The War of the Worlds Takes a Novel's Approach to a Game

If there's a star of The War of the Worlds, the upcoming downloadable title for the Xbox 360 and PlayStation 3, it's someone working behind the scenes or above the action. It's the score by Chris Hülsbeck, or the writing by Chris Fowler or, not least, the narration by Patrick Stewart.

As a game, however, what I saw of The War of the Worlds is a bit too much of an homage to side-scrolling platforms and puzzles to take it far beyond the interactive retelling of a science-fiction classic, albeit one carrying a lot of polish.

Arriving this fall from Paramount Digital and Other Ocean, The War of the Worlds is conceived as a love note to longtime sci-fi fans, partly because it's made by ones themselves. The game is done in the style of the 1953 film (not the 2005 remake), making use of black-and-white visuals and an orchestral score to give it a classic tone. Other Ocean, which built the surprise DSiWare hit Dark Void Zero, was said to have been given its pick of Paramount properties when they visited to discuss a game and, The War of the Worlds was something both sides had atop their lists for an adaptation for a very long time. (Although Other Ocean said it was, jokingly, interested in doing Barbarella too.)

In the level we saw demonstrated at E3, the protagonist (named Arthur Clarke and dressed to resemble Carl Sagan) was trying to traverse Hyde Park, blasted through with craters by the invading Martians. The only color shown was applied to Martian technology; anything of Earth was desaturated. Yellow death rays strobe-lit the background, heaving up enormous silhouetted chunks of dirt and debris.

The foreground path was one of giant pits, overturned tanks and weaponry, and exposed pipes. This created hiding spaces for the player to avoid the searchlights on the floating Martian drones, whose ray weapons incinerated the panicked soldiers about the scene. The pause between a drone recognizing you and activating its ray seemed slow enough that, running across the screen, you could cross their light without being incinerated instantly. Many of the sequences required a vertical escape, though, but success there was simply a matter of timing the drone's passes.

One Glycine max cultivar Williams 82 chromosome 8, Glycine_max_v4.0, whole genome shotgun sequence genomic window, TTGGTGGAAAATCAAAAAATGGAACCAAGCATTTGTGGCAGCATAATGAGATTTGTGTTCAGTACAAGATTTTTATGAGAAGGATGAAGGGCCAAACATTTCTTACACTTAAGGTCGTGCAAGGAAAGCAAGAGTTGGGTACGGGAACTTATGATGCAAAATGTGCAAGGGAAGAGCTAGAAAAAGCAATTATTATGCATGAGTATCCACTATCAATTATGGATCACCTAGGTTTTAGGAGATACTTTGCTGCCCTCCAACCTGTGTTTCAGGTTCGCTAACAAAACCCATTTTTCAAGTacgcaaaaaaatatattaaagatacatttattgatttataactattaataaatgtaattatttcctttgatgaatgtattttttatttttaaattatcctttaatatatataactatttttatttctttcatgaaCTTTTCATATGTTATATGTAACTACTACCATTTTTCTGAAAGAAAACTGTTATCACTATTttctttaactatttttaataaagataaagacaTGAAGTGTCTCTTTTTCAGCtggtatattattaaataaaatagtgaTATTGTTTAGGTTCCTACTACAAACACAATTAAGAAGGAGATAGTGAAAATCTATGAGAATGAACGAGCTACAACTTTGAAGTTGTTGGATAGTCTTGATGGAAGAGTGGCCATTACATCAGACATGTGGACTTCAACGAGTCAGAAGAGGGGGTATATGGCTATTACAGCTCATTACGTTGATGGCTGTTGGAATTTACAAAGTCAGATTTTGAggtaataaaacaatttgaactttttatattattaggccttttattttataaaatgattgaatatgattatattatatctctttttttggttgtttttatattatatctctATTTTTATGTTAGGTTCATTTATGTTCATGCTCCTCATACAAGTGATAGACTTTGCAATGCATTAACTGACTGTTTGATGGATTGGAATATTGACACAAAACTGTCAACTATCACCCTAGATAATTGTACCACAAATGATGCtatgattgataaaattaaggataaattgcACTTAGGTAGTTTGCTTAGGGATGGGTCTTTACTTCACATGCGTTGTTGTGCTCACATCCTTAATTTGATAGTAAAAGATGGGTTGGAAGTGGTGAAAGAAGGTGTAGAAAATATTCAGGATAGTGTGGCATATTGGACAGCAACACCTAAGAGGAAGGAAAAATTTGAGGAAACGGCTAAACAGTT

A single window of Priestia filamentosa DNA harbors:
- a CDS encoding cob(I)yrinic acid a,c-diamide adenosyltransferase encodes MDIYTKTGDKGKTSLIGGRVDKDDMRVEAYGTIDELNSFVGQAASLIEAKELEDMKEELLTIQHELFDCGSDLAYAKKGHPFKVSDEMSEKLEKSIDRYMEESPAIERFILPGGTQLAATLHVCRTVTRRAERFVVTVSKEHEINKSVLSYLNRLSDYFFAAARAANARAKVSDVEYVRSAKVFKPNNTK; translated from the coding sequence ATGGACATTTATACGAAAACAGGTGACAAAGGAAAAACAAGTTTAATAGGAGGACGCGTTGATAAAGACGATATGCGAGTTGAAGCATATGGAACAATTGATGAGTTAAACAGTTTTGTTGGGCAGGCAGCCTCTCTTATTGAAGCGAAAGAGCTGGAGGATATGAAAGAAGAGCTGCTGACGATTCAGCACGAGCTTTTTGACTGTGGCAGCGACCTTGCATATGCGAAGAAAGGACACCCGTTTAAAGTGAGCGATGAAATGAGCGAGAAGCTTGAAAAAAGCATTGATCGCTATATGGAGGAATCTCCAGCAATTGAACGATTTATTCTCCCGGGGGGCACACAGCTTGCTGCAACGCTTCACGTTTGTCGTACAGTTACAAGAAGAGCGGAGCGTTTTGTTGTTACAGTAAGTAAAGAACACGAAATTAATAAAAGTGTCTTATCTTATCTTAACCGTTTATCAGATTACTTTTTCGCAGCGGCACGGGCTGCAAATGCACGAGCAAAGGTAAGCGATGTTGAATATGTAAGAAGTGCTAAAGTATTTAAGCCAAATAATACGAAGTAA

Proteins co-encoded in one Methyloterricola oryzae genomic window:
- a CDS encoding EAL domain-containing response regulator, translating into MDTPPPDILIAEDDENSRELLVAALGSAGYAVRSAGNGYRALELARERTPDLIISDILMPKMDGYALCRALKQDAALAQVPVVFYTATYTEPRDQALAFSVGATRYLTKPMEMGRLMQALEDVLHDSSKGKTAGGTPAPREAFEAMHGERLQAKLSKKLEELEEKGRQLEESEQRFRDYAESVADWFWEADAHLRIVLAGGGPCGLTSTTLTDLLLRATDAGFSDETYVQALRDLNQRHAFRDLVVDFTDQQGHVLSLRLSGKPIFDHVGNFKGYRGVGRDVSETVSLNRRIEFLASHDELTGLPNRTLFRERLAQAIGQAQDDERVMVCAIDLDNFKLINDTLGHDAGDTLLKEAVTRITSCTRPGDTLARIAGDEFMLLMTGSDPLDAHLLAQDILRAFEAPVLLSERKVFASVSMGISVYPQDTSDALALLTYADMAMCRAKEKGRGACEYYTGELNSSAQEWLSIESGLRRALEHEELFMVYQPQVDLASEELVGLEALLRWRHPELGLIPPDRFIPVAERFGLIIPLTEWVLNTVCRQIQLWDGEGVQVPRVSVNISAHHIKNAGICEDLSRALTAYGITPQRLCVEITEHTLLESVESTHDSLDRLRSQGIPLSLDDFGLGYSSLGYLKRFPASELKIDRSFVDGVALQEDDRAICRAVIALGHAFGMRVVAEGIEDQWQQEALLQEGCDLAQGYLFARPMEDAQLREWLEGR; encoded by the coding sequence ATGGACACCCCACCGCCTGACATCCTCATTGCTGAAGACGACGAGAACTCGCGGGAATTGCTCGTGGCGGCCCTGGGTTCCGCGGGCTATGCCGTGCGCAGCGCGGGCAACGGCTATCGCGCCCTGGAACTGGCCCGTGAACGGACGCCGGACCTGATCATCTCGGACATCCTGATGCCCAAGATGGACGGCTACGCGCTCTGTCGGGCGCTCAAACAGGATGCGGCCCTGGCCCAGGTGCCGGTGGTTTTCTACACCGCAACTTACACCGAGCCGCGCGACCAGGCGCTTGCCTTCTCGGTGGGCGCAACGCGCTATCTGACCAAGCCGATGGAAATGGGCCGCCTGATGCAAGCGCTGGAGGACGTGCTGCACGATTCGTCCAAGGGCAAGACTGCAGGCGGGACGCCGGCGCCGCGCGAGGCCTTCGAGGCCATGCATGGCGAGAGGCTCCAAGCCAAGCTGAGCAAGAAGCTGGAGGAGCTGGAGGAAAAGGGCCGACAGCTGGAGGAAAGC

Save points would be spaced out roughly every 20 seconds, we were told, which is sensible for a game with such a heavy narrative component. Who wants to hear whole pages of text repeatedly as they try to master a jumping puzzle, after all. The climactic sequence was another timed-movement challenge, set on a huge Martian apparatus at the park's center. The hero had to scale it, essentially a giant wheel, and plant explosives at several key points while passing through moving rings whose force fields, when activated, would vaporize him.

We saw the mission succeed and the chapter end. Clarke, we're told, is on a mission to find his fiancée and brother. Later in the game he will be able to turn the Martians' technology on them, so the 11 levels will not all be evasion and defense. The more famous alien threats, such as the black smoke, red weeds, and the fearsome tripods, will all make appearances,m though we weren't shown them. The course Clarke takes through London will be actually walkable in sequence, drawing from Fowler's stature as an expert writer of that city.

In gameplay alone, what I saw of The War of the Worlds appeared intriguing but not necessarily exciting, even accounting for its deliberate homage to 8-bit platformers. It struck me as an interactive graphic novel, although one buttressed by some real writing and acting heft. Originally conceived in a 16-bit throwback style, Other Ocean moved to rotoscoped models and animations when they realized how much the consoles could handle. An information sheet extolls the fact each level "contains over 40 layers of 2D parallax."

When it arrives, the real point for acquiring War of the Worlds may be Patrick Stewart, a figure of profound eminence among the science fiction community. The man could read a Chinese take-out menu and give gravitas to the cashew chicken and potstickers. Here he works with a writer both natively familiar with London and period-perfect in his style. Stewart read 23 pages of dialogue, written by Fowler, so even though he isn't acting a playable character, per se, this isn't a cameo.

The gameplay I saw may not recommend The War of the Worlds on its own, but the storytelling, in the hands of this studio, delivered in a downloadable game, wins it some benefit of the doubt.